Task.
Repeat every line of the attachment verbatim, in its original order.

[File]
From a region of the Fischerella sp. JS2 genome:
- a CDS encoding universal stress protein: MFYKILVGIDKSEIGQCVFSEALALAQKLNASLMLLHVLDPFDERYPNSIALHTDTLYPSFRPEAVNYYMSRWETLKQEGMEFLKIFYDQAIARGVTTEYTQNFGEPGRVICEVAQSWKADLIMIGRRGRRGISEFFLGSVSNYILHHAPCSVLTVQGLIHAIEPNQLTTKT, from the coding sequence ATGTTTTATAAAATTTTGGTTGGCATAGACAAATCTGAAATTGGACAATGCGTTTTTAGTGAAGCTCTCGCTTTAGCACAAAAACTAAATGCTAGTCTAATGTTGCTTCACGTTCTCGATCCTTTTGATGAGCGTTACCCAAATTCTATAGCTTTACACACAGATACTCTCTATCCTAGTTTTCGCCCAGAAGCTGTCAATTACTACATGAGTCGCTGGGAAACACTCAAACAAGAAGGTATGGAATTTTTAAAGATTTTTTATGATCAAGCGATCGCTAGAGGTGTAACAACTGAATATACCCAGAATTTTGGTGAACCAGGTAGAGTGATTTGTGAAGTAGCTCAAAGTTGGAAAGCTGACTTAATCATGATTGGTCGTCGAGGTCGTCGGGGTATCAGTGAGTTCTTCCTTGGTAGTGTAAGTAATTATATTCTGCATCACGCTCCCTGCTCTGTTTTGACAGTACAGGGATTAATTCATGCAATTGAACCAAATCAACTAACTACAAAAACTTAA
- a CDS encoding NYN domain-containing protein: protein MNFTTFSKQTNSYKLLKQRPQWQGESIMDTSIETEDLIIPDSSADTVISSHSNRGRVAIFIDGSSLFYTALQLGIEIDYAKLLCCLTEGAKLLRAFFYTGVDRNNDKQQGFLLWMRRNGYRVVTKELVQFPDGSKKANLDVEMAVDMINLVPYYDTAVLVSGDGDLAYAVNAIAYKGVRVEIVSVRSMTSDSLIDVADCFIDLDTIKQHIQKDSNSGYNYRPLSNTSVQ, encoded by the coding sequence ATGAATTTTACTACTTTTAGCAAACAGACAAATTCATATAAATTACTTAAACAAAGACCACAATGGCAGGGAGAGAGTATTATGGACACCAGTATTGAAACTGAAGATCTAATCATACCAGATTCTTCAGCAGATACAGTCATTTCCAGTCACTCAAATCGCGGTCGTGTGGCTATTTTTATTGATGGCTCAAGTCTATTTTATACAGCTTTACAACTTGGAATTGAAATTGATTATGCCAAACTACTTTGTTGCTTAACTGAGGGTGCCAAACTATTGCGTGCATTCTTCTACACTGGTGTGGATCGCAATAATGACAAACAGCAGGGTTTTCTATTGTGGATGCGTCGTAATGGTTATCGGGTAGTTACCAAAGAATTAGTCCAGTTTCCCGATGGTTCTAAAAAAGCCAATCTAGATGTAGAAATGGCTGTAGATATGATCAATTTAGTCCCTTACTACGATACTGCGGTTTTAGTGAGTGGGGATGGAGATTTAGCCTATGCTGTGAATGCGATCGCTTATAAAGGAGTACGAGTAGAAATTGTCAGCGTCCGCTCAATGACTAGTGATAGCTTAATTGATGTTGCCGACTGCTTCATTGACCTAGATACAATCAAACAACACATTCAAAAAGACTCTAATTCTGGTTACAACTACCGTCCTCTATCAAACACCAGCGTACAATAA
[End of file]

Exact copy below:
From a region of the Fischerella sp. JS2 genome:
- a CDS encoding universal stress protein: MFYKILVGIDKSEIGQCVFSEALALAQKLNASLMLLHVLDPFDERYPNSIALHTDTLYPSFRPEAVNYYMSRWETLKQEGMEFLKIFYDQAIARGVTTEYTQNFGEPGRVICEVAQSWKADLIMIGRRGRRGISEFFLGSVSNYILHHAPCSVLTVQGLIHAIEPNQLTTKT, from the coding sequence ATGTTTTATAAAATTTTGGTTGGCATAGACAAATCTGAAATTGGACAATGCGTTTTTAGTGAAGCTCTCGCTTTAGCACAAAAACTAAATGCTAGTCTAATGTTGCTTCACGTTCTCGATCCTTTTGATGAGCGTTACCCAAATTCTATAGCTTTACACACAGATACTCTCTATCCTAGTTTTCGCCCAGAAGCTGTCAATTACTACATGAGTCGCTGGGAAACACTCAAACAAGAAGGTATGGAATTTTTAAAGATTTTTTATGATCAAGCGATCGCTAGAGGTGTAACAACTGAATATACCCAGAATTTTGGTGAACCAGGTAGAGTGATTTGTGAAGTAGCTCAAAGTTGGAAAGCTGACTTAATCATGATTGGTCGTCGAGGTCGTCGGGGTATCAGTGAGTTCTTCCTTGGTAGTGTAAGTAATTATATTCTGCATCACGCTCCCTGCTCTGTTTTGACAGTACAGGGATTAATTCATGCAATTGAACCAAATCAACTAACTACAAAAACTTAA
- a CDS encoding NYN domain-containing protein: protein MNFTTFSKQTNSYKLLKQRPQWQGESIMDTSIETEDLIIPDSSADTVISSHSNRGRVAIFIDGSSLFYTALQLGIEIDYAKLLCCLTEGAKLLRAFFYTGVDRNNDKQQGFLLWMRRNGYRVVTKELVQFPDGSKKANLDVEMAVDMINLVPYYDTAVLVSGDGDLAYAVNAIAYKGVRVEIVSVRSMTSDSLIDVADCFIDLDTIKQHIQKDSNSGYNYRPLSNTSVQ, encoded by the coding sequence ATGAATTTTACTACTTTTAGCAAACAGACAAATTCATATAAATTACTTAAACAAAGACCACAATGGCAGGGAGAGAGTATTATGGACACCAGTATTGAAACTGAAGATCTAATCATACCAGATTCTTCAGCAGATACAGTCATTTCCAGTCACTCAAATCGCGGTCGTGTGGCTATTTTTATTGATGGCTCAAGTCTATTTTATACAGCTTTACAACTTGGAATTGAAATTGATTATGCCAAACTACTTTGTTGCTTAACTGAGGGTGCCAAACTATTGCGTGCATTCTTCTACACTGGTGTGGATCGCAATAATGACAAACAGCAGGGTTTTCTATTGTGGATGCGTCGTAATGGTTATCGGGTAGTTACCAAAGAATTAGTCCAGTTTCCCGATGGTTCTAAAAAAGCCAATCTAGATGTAGAAATGGCTGTAGATATGATCAATTTAGTCCCTTACTACGATACTGCGGTTTTAGTGAGTGGGGATGGAGATTTAGCCTATGCTGTGAATGCGATCGCTTATAAAGGAGTACGAGTAGAAATTGTCAGCGTCCGCTCAATGACTAGTGATAGCTTAATTGATGTTGCCGACTGCTTCATTGACCTAGATACAATCAAACAACACATTCAAAAAGACTCTAATTCTGGTTACAACTACCGTCCTCTATCAAACACCAGCGTACAATAA